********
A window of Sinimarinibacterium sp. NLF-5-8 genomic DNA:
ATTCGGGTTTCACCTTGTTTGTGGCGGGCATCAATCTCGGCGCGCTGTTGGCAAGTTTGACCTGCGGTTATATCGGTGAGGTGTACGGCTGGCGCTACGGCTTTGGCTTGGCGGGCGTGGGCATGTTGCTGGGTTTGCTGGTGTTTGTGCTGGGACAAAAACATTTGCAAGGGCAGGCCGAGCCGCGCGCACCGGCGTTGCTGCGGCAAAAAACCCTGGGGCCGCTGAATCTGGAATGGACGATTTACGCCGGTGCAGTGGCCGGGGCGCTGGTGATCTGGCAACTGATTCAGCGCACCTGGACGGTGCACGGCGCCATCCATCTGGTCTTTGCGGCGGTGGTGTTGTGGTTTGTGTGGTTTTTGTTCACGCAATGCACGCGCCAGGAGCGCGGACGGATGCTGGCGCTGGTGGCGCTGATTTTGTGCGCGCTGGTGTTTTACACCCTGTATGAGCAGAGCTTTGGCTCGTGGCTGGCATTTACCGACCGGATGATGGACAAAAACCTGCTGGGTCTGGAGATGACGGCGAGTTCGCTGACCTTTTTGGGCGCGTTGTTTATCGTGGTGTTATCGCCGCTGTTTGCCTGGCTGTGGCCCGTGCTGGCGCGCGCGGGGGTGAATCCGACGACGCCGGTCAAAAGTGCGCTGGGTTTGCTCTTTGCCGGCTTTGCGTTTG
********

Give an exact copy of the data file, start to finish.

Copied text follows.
A window of Sinimarinibacterium sp. NLF-5-8 genomic DNA:
ATTCGGGTTTCACCTTGTTTGTGGCGGGCATCAATCTCGGCGCGCTGTTGGCAAGTTTGACCTGCGGTTATATCGGTGAGGTGTACGGCTGGCGCTACGGCTTTGGCTTGGCGGGCGTGGGCATGTTGCTGGGTTTGCTGGTGTTTGTGCTGGGACAAAAACATTTGCAAGGGCAGGCCGAGCCGCGCGCACCGGCGTTGCTGCGGCAAAAAACCCTGGGGCCGCTGAATCTGGAATGGACGATTTACGCCGGTGCAGTGGCCGGGGCGCTGGTGATCTGGCAACTGATTCAGCGCACCTGGACGGTGCACGGCGCCATCCATCTGGTCTTTGCGGCGGTGGTGTTGTGGTTTGTGTGGTTTTTGTTCACGCAATGCACGCGCCAGGAGCGCGGACGGATGCTGGCGCTGGTGGCGCTGATTTTGTGCGCGCTGGTGTTTTACACCCTGTATGAGCAGAGCTTTGGCTCGTGGCTGGCATTTACCGACCGGATGATGGACAAAAACCTGCTGGGTCTGGAGATGACGGCGAGTTCGCTGACCTTTTTGGGCGCGTTGTTTATCGTGGTGTTATCGCCGCTGTTTGCCTGGCTGTGGCCCGTGCTGGCGCGCGCGGGGGTGAATCCGACGACGCCGGTCAAAAGTGCGCTGGGTTTGCTCTTTGCCGGCTTTGCGTTTG